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Saturday Evening News Roundup

Saturday Evening News Roundup

Matt Taibbi has read Paula Bradwell’s biography of General David Petraeus. I appreciate his efforts. As a rule of thumb, I usually stay away from these types of biographies. They tend to be nauseatingly sickly sweet. They tend to fall on the subject in such a way as to make you think of two lovers in the backseat, fogging up the windows. Taibbi’s assessment of this biography is that it is basically exactly what you’d expect. There is no deep analysis. There’s no thoughtful retrospection. There’s nothing but praise. Interestingly, Matt goes on to tell us that the mainstream media does this type of non-critical journalism all the time. Remember when Time had Robert Rubin, Alan Greenspan and Larry Summers on the cover? They were dubbed the committee to save the world. No, seriously. That’s what Time called them. Now, as it turns out, not so much.

President Obama would like for more of us to shop local. Notice, he sets the example.

I continue to enjoy the fact that Allen West has conceded to Patrick Murphy.

Remember back in January when Pat Robertson, a longtime host of the 700 Club, told us that God had spoken to him and that God was no fan of President Obama? Several days ago, Pat Robinson had a mea culpa. He said, “so many of us miss God, I won’t get into great detail about the election but I sure did miss it, I thought I heard from God, I thought I had heard clearly from God, what happened? What intervenes? Why?” The answer is obvious. He did not hear anything from God. Instead, he heard his own prejudices. This is exactly why I think it is crucial that all of us, both Right and Left, understand that God is not a supporter of Democrats or Republicans. The God that I worship is a supporter of all mankind. He wants everyone to do better. Matthew 7:15 – Beware of false prophets, which come to you in sheep’s clothing, but inwardly they are ravening wolves.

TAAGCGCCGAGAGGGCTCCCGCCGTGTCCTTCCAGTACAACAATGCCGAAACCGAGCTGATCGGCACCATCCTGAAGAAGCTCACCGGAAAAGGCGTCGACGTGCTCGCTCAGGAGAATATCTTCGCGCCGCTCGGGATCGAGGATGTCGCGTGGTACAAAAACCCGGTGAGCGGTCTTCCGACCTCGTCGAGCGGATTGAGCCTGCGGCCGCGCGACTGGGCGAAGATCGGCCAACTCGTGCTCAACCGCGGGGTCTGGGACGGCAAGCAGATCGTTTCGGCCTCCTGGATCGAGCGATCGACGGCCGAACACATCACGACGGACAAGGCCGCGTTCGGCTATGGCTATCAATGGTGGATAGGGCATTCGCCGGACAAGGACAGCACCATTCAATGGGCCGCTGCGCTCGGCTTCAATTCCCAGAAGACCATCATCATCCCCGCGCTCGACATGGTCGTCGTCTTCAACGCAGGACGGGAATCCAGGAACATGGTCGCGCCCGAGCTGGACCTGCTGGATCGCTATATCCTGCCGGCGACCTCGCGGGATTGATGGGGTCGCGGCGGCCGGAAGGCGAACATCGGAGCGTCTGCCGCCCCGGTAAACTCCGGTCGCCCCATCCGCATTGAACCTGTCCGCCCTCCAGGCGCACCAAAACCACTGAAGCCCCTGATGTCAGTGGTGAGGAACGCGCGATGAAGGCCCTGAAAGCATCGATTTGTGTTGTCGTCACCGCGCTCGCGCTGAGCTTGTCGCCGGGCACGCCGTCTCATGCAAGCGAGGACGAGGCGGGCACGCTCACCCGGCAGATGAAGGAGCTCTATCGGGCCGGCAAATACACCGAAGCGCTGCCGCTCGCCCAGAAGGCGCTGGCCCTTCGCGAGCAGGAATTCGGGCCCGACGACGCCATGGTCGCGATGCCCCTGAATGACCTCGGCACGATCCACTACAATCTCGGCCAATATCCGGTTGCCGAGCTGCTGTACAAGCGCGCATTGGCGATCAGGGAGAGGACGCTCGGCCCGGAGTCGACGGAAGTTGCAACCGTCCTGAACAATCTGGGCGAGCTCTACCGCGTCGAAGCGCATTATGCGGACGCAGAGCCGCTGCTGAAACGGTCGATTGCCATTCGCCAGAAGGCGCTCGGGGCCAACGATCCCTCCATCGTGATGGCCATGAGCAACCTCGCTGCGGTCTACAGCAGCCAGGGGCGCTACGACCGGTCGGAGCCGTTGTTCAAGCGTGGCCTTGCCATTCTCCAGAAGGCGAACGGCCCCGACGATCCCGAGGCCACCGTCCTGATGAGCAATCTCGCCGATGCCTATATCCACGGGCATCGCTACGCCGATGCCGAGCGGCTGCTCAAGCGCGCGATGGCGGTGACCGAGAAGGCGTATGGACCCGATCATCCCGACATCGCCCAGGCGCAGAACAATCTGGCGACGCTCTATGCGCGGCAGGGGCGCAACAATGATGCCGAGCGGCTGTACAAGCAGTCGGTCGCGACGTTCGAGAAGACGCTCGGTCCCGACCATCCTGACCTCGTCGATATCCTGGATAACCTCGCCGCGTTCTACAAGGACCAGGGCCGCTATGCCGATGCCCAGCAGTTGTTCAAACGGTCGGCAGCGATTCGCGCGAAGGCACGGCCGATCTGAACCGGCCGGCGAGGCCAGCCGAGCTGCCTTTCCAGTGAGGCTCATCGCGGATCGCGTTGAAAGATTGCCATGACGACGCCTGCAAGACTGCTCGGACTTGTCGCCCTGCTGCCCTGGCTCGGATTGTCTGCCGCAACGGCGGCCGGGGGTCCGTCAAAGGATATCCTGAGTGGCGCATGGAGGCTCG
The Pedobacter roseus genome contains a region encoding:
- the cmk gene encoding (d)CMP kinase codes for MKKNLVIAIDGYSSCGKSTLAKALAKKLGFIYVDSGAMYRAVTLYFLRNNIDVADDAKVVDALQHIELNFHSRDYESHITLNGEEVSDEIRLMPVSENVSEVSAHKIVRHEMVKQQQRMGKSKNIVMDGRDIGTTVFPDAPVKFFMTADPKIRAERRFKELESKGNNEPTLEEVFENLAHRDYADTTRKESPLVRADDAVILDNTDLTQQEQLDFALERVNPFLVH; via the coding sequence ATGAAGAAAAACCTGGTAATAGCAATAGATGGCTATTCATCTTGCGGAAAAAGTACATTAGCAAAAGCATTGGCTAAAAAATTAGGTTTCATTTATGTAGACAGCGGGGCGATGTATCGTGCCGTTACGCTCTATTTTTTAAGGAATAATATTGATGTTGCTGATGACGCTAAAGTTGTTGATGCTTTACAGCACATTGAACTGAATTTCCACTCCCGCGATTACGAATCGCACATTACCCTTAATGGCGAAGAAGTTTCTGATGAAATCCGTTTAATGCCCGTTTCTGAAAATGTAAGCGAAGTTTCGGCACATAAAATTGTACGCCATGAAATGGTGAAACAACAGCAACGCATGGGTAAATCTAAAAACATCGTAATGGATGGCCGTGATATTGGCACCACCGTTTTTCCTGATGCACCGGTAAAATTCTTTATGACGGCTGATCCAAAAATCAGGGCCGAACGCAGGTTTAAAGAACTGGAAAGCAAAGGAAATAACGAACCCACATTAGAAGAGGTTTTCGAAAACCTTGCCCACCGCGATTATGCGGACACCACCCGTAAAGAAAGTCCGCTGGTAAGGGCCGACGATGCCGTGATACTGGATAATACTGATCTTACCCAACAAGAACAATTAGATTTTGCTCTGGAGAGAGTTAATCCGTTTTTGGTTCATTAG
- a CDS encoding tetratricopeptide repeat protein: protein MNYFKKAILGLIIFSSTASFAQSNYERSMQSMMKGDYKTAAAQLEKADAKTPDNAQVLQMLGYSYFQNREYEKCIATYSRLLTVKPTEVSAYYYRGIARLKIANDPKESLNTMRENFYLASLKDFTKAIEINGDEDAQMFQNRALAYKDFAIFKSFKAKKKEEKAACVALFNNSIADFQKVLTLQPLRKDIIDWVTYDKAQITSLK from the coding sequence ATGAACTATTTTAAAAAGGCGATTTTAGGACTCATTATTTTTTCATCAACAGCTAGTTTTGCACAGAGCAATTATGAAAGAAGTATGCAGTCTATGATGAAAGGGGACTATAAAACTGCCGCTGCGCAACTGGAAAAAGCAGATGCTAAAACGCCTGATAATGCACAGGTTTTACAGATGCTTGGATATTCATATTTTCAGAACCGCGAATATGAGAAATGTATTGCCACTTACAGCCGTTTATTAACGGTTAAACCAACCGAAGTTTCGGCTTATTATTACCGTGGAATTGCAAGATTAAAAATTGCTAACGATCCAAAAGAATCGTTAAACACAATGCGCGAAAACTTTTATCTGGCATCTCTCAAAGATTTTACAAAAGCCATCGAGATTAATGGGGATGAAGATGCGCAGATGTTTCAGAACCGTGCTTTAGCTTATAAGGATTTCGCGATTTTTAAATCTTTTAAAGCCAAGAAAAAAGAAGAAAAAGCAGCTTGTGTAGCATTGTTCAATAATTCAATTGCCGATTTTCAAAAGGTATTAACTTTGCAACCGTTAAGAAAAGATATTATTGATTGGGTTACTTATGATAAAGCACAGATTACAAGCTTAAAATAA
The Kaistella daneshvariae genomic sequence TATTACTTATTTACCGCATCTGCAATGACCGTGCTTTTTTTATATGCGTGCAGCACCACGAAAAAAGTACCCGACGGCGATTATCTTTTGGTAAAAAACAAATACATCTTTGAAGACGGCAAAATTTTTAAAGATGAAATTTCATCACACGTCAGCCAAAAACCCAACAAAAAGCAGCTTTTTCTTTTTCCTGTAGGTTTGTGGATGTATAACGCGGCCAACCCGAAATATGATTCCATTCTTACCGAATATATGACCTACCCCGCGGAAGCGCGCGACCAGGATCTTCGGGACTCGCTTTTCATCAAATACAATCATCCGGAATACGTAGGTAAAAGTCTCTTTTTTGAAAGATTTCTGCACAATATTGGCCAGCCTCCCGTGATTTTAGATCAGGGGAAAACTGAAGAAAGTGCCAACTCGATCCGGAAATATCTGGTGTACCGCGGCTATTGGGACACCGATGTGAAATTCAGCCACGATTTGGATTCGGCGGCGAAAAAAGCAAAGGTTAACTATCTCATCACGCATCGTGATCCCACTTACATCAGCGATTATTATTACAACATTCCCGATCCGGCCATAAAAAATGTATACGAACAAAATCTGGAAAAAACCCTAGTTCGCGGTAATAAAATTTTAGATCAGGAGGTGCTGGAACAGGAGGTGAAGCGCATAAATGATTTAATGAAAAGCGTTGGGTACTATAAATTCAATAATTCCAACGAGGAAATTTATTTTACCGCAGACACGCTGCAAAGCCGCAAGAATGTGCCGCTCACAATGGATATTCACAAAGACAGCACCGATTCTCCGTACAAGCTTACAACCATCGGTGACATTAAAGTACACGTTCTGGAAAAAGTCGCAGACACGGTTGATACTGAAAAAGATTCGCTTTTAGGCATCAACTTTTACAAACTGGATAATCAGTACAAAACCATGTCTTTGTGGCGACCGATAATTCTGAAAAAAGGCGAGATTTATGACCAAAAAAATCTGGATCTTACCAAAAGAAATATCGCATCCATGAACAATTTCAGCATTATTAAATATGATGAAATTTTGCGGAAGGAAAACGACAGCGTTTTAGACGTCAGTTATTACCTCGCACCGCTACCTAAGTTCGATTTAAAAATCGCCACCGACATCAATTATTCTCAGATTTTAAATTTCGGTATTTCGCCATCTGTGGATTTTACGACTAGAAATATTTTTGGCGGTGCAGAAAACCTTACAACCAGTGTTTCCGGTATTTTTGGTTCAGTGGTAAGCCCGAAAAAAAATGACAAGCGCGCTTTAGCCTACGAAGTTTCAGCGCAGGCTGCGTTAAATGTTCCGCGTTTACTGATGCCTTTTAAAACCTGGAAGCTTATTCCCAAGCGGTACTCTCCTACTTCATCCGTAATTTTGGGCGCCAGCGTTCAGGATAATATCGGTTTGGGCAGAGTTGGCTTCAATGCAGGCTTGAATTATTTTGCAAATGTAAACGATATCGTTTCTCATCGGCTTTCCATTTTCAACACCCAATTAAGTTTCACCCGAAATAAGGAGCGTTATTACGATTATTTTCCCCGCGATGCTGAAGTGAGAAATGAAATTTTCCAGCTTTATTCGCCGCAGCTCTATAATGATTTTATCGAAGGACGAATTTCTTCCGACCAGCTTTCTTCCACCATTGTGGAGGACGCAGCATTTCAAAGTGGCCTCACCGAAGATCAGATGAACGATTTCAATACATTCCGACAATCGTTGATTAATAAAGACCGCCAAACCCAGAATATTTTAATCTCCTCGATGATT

By |2012-11-26T21:31:57-04:00November 25th, 2012|Economy, Elections, Obama administration, Party Politics|Comments Off on Saturday Evening News Roundup

Double Standard? (Update)